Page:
Gothamist Eating In: Cooking Our Favorite Restaurant Dishes at Home

Being very into wine but lacking the storage space and deep pockets to invest in a personal wine collection, Gothamist has become exceedingly skilled at tracking down great ready to drink wines for $25 or less.

That being said, we can’t help feeling ripped off when paying double the price for these ‘good finds’ when they make their way onto restaurant wine lists. We order them anyway, but somehow they taste better when they felt like a value.

Ivo & Lulu makes it onto virtually all Manhattan BYOB shortlists, mainly because they virtually have the best food of the bunch. After a recent binge at a few favorite wine shops earlier in the day, we were in the mood to give Ivo a whirl. The restaurant can be summed up in two words: little gem.

Ivo has a small and carefully constructed menu, basically due to the fact that the kitchen has got to be smallest we have ever seen. What takes the menu beyond average bistro food is the creativity put into most of the dishes. We've never seen whole grilled avocados stuffed with a spinach mousse (didn’t necessary work), sausages paired with a blueberry sauce, or anything like the ‘Coconut Cassoulet’ before. The cassoulet was inspiring because it basically thumbed its nose at the tried and true French classic – the typically heaping pile of meats was replaced with barely cooked fresh summer vegetables. There were beans, but they weren’t the star of the show as they would be in traditional cassoulet. The coconut sauce that held the veggies together was looser than a sauce but certainly not soupy (as a proper cassoulet should be), while a mild yet exotic nutmeg flavor permeated the dish and matched wonderfully with the roasted squash container in which the cassoulet was presented.

Great cooking is always based on the best of the season. Taking a hearty, cold weather and time consuming dish like cassoulet and creating a version featuring beautiful summer vegetables at their peak is perfect for one of our last Gothamist Recipes of the summer.

Gothamist Recipe 2004_09_food_lulufinalhoriz.jpg Summer Vegetable Cassoulet with corn, zucchini, a trio of fresh beans and coconut nutmeg milk

-- Joe DeSalazar

We’ve taken Ivo & Lulu’s Coconut Cassoulet idea and added more vegetables as well as a mixture of fresh beans that we found abundant in the market. The multiple varieties of beans add different elements to the dish – the favas are tender and creamy, the snap peas sweet and firm, while the haricots vert add a crunchy and fresh texture. Corn is important to the dish, as it lends a sweetness that works well with the coconut milk. We’d recommend choosing any other veggies you stumble upon in the market – get creative! You could also add sautéed shrimp, bacon, scallops or a starch like couscous or roasted potatoes.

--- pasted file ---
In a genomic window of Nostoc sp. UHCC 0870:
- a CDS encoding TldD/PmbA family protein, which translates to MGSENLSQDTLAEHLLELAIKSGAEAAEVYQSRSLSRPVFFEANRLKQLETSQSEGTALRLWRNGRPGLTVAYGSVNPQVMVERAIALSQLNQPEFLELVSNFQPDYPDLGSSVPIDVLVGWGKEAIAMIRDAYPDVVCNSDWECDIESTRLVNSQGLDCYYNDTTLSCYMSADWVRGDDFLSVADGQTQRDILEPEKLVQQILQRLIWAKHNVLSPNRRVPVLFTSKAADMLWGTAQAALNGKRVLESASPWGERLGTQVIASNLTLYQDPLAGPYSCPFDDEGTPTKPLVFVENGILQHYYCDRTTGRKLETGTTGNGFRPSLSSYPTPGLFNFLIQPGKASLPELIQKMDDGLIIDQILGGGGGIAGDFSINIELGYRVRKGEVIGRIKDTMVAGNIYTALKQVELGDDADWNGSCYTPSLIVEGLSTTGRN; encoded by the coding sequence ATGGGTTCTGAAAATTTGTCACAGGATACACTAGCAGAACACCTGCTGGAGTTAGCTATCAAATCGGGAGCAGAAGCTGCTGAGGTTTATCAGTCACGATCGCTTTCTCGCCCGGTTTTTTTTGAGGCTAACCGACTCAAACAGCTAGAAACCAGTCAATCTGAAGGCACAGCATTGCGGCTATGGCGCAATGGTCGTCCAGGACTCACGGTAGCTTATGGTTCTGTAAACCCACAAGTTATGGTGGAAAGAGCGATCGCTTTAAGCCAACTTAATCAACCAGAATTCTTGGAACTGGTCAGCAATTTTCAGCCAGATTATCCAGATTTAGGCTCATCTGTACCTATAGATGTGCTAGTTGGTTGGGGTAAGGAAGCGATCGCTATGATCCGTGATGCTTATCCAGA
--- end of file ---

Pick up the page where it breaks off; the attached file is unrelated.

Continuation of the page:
The following recipe works as a main course for two. A small or simple salad would be a nice accompaniment to this dish.

Ingredient Shopping List
Recipe serves two and allows for left over veggies. You can easily turn this into a meal for three or four with the amount of ingredients below.

1 can coconut milk (check the label and avoid varieties that have ingredients other than coconut milk)
1 bottle of whole nutmeg (pre-ground OK if necessary)
2 cloves garlic
1 green zucchini
1 yellow zucchini
1 ear of corn
one large handful of haricot vert green beans
about 15 whole sugar snap pea pods
about 10 whole fava bean pods
1 jar of roasted red peppers (or roast your own)
1 lemon, 1 lime
1 bunch rosemary
kosher salt, freshly ground pepper
extra virgin olive oil
1 bay leaf (optional)
1 jar of crushed red pepper (optional)

Estimated cost of ingredients: $15 at Fairway

Shopping for the Ingredients
When choosing your favas, try and find the ones with the largest pods. Pick up the large pods and feel for the beans inside, trying to select the pods in which the beans feel the largest. The larger beans are plumper and easier to remove from the shell in one piece after you blanch them. An example of a large fava bean vs. a small is below.

When looking for roasted peppers, try and choose ones that are still a bit charred on the outside. This adds a nice flavor to the dish.


Preparing the Vegetables and Beans
The goal is to get all of your veggies prepped for sautéing/blanching. You can prepare these veggies up to a few hours before ready to sauté or blanch.

Take two whole red peppers from the jar and rinse and dry them to remove their marinating liquid. Slice each pepper into thin long strips and set aside.

Remove the husk and silks from the corn. Place corn ear on the cutting board and slice straight down the cob with a sharp knife to release the kernels. Repeat for all sides of corn and set aside. Reserve the cob, as you will use this for your sauce.